In my lifetime and the lifetime of What’s The Idea?, I’ve probably written 50 marketing plans. Their formats are all pretty much the same: market situation, key issues, objectives, strategies, targets and messages, tactics, budget and timeline. To the uninitiated who might read one of these plans, once past the up-front market review and obs and strats, the tactics of one plan might look like the others. Interchangeable almost. probably containing ads, PR, direct, web, promotion and social. Simple, undifferentiated line items on an excel chart.
The fact is, it’s the brand strategy that really sets one plan apart from the next. Every dollar spent is guided by a brand claim and three proof planks – or supports. The tactics aren’t just random copy with fill in the blank marketing claims. Every piece of external and internal communications, meant to position and sell, is scripted. Well not scripted, but guided.
Branding strategy is an organized principle for building brand value and sales, based on consumer care-abouts and brand good-ats.
Brand strategy is the secret sauce to every marketing plan.
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Tags: brand good-ats, care-abouts, Consumer care-abouts, good ats, marketing plan, obs and strats, one claim and three proof planks, what makes a good marketing plan, whats the idea whatstheidea, whatstheidea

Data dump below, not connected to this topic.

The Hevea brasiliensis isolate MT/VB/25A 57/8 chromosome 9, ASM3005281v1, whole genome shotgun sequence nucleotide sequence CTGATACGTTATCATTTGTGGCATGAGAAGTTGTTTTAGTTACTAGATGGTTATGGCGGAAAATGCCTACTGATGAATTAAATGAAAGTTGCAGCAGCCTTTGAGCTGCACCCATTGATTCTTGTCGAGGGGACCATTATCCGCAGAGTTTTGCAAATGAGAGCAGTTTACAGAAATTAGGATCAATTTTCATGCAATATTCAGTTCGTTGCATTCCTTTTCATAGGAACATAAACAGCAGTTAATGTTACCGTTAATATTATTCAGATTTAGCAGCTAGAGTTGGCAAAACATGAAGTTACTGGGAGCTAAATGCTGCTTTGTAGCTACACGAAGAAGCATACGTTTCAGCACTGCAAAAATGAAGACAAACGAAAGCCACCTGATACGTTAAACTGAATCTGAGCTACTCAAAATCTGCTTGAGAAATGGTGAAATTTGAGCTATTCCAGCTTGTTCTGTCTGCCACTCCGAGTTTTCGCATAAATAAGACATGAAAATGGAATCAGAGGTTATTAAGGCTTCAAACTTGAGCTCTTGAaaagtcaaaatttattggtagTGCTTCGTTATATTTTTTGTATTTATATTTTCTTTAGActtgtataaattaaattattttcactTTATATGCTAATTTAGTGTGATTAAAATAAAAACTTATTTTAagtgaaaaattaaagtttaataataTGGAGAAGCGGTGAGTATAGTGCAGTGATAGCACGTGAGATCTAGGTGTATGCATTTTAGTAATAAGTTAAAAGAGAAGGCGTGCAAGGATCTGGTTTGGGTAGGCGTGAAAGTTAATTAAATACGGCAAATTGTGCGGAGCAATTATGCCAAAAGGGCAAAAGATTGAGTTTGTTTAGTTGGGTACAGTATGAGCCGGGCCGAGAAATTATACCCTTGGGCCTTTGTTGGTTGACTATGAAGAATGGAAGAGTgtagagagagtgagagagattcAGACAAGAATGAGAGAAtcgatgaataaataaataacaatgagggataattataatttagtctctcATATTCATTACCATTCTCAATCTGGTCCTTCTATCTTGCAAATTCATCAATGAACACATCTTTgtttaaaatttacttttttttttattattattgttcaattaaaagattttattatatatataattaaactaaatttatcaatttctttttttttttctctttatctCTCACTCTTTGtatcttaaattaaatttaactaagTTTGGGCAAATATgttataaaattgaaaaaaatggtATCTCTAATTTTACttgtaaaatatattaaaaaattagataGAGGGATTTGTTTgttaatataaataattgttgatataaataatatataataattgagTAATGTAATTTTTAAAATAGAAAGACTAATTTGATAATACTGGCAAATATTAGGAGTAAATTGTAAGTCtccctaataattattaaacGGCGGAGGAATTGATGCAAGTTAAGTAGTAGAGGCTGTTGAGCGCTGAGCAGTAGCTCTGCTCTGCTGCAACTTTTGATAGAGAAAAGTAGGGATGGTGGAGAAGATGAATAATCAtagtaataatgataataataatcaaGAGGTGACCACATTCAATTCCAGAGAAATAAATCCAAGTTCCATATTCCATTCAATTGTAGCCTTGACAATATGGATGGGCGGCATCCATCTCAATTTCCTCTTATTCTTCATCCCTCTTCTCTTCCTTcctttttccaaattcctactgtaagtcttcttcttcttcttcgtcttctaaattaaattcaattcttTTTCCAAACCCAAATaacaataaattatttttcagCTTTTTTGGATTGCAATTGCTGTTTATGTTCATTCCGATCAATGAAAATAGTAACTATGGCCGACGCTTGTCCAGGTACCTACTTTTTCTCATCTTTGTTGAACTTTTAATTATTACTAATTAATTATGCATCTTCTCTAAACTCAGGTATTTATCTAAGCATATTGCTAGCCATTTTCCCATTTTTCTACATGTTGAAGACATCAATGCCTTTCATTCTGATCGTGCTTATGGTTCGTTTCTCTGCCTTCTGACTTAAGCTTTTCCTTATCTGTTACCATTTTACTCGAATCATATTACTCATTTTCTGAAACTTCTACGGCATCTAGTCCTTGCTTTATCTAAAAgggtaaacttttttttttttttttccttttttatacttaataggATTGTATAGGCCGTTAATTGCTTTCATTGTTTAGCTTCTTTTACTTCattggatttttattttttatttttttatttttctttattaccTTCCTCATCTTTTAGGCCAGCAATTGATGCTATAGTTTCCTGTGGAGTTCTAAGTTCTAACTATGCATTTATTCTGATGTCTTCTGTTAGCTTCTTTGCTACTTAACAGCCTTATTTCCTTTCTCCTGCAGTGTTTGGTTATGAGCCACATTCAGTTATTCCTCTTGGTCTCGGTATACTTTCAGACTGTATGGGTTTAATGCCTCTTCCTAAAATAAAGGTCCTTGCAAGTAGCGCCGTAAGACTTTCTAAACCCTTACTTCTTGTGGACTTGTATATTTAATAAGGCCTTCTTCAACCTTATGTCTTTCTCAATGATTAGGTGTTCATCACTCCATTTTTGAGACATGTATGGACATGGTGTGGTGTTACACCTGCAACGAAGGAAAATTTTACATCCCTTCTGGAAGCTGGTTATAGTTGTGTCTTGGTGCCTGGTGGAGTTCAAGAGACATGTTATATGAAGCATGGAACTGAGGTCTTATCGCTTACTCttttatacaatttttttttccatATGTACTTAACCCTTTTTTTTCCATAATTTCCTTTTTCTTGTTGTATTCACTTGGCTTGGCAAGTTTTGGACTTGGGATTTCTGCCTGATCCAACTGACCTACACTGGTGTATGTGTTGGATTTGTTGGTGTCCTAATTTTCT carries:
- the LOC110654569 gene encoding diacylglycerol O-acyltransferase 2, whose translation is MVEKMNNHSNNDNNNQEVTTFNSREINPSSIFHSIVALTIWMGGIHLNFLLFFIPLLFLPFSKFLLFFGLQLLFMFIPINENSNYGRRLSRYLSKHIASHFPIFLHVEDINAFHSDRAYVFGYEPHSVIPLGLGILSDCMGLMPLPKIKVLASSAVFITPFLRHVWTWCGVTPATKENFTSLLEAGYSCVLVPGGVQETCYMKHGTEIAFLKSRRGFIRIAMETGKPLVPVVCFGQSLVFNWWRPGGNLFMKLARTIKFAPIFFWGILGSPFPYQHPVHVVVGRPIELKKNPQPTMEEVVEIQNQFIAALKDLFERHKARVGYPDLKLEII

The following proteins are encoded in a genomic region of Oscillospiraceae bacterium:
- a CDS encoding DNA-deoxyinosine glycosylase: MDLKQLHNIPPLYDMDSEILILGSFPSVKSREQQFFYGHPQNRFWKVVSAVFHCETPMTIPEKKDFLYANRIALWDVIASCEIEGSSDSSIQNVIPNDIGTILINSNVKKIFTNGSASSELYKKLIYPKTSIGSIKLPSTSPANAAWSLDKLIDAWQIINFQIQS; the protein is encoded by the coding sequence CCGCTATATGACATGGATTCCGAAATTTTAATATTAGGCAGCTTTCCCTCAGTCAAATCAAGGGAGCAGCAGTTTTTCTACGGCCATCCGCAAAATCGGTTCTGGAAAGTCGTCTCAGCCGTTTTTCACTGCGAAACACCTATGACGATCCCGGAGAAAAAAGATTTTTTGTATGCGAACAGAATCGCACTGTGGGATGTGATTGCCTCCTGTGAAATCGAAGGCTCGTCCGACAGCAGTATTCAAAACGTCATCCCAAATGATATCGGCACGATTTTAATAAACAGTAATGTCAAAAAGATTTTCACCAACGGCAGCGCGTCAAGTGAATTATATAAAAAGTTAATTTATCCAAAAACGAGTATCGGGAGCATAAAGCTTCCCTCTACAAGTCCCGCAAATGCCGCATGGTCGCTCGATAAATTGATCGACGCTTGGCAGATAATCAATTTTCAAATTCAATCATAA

The What’s The Idea? brand strategy framework is simple, 1 claim and 3 proof planks. To get there, the discovery process searches out consumer “care-abouts” and brand “good-ats.” While exploring these things I’m always looking for positive ways to build strategic values. For instance, a client launching a healthier-for-you cookie made with all natural ingredients, faced a category perception that products of this nature are often dry with harsh mouth feel. A negative. The brand plan made “moisture” a plank. A positive.
Leveraging negatives is a common marketing practice. But in branding, it’s all about the positives.
On the negative side of the ledger there is actually a continuum. From most to least strenuous it includes: hatred, anger, annoyance, nuisance, irritation, and dissatisfaction.
When going positive, it’s important to have a sense of where on the continuum consumers lie when evaluating competitor or category negatives. Are dry natural cookies an annoyance or a nuisance? Then when promoting the moist nature of your cookie, you mete your response proportionately.
Today’s newspaper says the negative ads against Donald Trump are in record breaking territory, with $70M spent by fellow republicans alone. I wonder if they are using the negative continuum?
Tags: 1 claim and 3 proof planks, anti Donald trump ads, brand good-ats, Brand negatives, brand positives, Consumer care-abouts, donald trump negatives, The negative continuum, whats the idea, whatstheiedea